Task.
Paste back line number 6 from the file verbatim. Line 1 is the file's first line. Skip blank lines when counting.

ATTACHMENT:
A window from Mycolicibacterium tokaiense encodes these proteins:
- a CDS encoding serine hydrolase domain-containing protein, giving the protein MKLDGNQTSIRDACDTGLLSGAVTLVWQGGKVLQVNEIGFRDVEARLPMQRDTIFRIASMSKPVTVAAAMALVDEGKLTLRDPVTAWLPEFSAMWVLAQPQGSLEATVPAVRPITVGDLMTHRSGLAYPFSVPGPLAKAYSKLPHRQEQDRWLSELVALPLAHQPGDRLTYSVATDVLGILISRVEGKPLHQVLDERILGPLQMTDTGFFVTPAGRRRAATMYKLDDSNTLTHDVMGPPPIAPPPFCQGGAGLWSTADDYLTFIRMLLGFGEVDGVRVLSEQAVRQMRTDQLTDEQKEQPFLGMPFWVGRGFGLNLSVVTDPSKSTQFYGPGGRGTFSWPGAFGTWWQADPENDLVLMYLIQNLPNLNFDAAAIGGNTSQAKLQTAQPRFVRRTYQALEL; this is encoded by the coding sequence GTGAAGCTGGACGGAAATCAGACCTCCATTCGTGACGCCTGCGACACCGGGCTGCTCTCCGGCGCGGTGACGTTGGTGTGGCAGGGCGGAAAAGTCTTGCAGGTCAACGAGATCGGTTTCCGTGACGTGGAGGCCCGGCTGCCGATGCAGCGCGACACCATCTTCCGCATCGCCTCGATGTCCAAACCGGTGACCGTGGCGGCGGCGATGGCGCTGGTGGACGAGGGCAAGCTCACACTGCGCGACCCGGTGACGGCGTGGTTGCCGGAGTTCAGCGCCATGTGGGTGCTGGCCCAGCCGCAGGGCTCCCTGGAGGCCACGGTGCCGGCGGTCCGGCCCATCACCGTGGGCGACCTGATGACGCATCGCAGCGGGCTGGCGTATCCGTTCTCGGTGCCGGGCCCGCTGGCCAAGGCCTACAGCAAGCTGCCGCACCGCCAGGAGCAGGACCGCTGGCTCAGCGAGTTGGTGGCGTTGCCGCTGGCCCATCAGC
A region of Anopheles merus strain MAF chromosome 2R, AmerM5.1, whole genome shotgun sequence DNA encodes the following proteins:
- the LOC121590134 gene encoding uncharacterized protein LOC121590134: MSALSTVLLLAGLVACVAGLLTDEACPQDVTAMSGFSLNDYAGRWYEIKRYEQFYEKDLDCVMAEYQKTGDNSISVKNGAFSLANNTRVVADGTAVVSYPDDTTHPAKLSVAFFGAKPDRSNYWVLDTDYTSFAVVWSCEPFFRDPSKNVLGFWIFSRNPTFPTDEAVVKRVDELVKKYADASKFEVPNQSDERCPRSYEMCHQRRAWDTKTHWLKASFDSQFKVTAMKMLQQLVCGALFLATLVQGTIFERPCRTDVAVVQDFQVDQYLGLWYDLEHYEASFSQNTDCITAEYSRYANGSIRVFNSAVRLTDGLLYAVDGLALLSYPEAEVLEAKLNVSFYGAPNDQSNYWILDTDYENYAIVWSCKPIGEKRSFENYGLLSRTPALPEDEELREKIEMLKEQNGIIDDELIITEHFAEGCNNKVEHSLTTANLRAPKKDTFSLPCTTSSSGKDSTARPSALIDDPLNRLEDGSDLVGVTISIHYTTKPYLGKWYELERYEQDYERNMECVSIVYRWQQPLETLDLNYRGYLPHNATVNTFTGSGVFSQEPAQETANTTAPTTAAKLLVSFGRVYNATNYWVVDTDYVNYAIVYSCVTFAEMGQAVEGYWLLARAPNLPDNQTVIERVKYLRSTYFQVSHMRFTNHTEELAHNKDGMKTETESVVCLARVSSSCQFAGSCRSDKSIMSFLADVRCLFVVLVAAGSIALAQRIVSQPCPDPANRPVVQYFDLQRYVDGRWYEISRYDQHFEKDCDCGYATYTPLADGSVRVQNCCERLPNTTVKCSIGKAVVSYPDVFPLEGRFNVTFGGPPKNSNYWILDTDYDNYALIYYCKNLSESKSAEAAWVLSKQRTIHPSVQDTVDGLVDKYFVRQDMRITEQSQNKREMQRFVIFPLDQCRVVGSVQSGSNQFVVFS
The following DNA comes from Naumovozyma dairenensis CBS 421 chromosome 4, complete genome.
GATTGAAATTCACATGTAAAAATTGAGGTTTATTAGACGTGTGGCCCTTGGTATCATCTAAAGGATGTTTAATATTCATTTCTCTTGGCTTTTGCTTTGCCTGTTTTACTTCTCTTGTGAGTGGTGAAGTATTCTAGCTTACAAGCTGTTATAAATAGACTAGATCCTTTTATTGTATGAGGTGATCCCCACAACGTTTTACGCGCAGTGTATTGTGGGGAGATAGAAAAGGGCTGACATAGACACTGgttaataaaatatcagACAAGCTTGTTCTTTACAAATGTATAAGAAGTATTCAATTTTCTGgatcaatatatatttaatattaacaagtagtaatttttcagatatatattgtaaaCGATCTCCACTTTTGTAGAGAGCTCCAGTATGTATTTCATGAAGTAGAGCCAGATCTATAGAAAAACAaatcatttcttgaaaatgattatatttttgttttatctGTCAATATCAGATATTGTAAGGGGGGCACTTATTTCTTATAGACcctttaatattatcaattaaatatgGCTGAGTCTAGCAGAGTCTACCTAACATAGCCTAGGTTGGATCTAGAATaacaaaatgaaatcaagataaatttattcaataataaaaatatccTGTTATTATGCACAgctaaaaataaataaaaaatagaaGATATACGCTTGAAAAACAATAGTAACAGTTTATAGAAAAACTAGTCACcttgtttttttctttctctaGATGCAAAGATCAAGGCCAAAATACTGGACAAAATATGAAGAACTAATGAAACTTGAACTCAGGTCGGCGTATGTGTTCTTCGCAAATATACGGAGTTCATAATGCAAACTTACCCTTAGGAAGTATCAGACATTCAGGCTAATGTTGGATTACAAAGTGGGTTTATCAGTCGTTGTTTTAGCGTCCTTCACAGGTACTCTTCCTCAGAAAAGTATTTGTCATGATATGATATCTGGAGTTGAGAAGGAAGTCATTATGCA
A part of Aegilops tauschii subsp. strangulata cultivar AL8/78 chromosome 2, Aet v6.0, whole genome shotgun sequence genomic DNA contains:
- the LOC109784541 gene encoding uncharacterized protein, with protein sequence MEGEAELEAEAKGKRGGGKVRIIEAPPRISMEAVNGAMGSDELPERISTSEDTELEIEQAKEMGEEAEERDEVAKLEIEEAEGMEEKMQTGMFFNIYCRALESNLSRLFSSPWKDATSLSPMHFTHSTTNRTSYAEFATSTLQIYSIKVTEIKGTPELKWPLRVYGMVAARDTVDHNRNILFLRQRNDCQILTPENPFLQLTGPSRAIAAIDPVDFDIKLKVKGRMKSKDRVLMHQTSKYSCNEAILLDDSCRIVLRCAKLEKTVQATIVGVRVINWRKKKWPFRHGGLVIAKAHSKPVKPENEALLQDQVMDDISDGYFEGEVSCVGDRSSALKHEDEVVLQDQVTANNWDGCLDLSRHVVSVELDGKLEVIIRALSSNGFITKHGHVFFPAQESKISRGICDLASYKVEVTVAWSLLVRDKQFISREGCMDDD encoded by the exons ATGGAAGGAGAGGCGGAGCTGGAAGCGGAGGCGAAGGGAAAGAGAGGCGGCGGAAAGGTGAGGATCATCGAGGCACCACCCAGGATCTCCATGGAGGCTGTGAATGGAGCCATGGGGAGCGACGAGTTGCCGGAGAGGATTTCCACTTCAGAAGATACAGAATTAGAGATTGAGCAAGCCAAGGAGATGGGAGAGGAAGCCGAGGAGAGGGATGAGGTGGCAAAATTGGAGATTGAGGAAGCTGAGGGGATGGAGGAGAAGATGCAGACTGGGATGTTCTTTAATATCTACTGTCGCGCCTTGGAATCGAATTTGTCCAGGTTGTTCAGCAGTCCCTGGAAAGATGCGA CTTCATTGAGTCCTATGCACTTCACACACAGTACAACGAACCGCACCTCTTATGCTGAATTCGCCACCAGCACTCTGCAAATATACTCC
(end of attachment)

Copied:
GATTGAAATTCACATGTAAAAATTGAGGTTTATTAGACGTGTGGCCCTTGGTATCATCTAAAGGATGTTTAATATTCATTTCTCTTGGCTTTTGCTTTGCCTGTTTTACTTCTCTTGTGAGTGGTGAAGTATTCTAGCTTACAAGCTGTTATAAATAGACTAGATCCTTTTATTGTATGAGGTGATCCCCACAACGTTTTACGCGCAGTGTATTGTGGGGAGATAGAAAAGGGCTGACATAGACACTGgttaataaaatatcagACAAGCTTGTTCTTTACAAATGTATAAGAAGTATTCAATTTTCTGgatcaatatatatttaatattaacaagtagtaatttttcagatatatattgtaaaCGATCTCCACTTTTGTAGAGAGCTCCAGTATGTATTTCATGAAGTAGAGCCAGATCTATAGAAAAACAaatcatttcttgaaaatgattatatttttgttttatctGTCAATATCAGATATTGTAAGGGGGGCACTTATTTCTTATAGACcctttaatattatcaattaaatatgGCTGAGTCTAGCAGAGTCTACCTAACATAGCCTAGGTTGGATCTAGAATaacaaaatgaaatcaagataaatttattcaataataaaaatatccTGTTATTATGCACAgctaaaaataaataaaaaatagaaGATATACGCTTGAAAAACAATAGTAACAGTTTATAGAAAAACTAGTCACcttgtttttttctttctctaGATGCAAAGATCAAGGCCAAAATACTGGACAAAATATGAAGAACTAATGAAACTTGAACTCAGGTCGGCGTATGTGTTCTTCGCAAATATACGGAGTTCATAATGCAAACTTACCCTTAGGAAGTATCAGACATTCAGGCTAATGTTGGATTACAAAGTGGGTTTATCAGTCGTTGTTTTAGCGTCCTTCACAGGTACTCTTCCTCAGAAAAGTATTTGTCATGATATGATATCTGGAGTTGAGAAGGAAGTCATTATGCA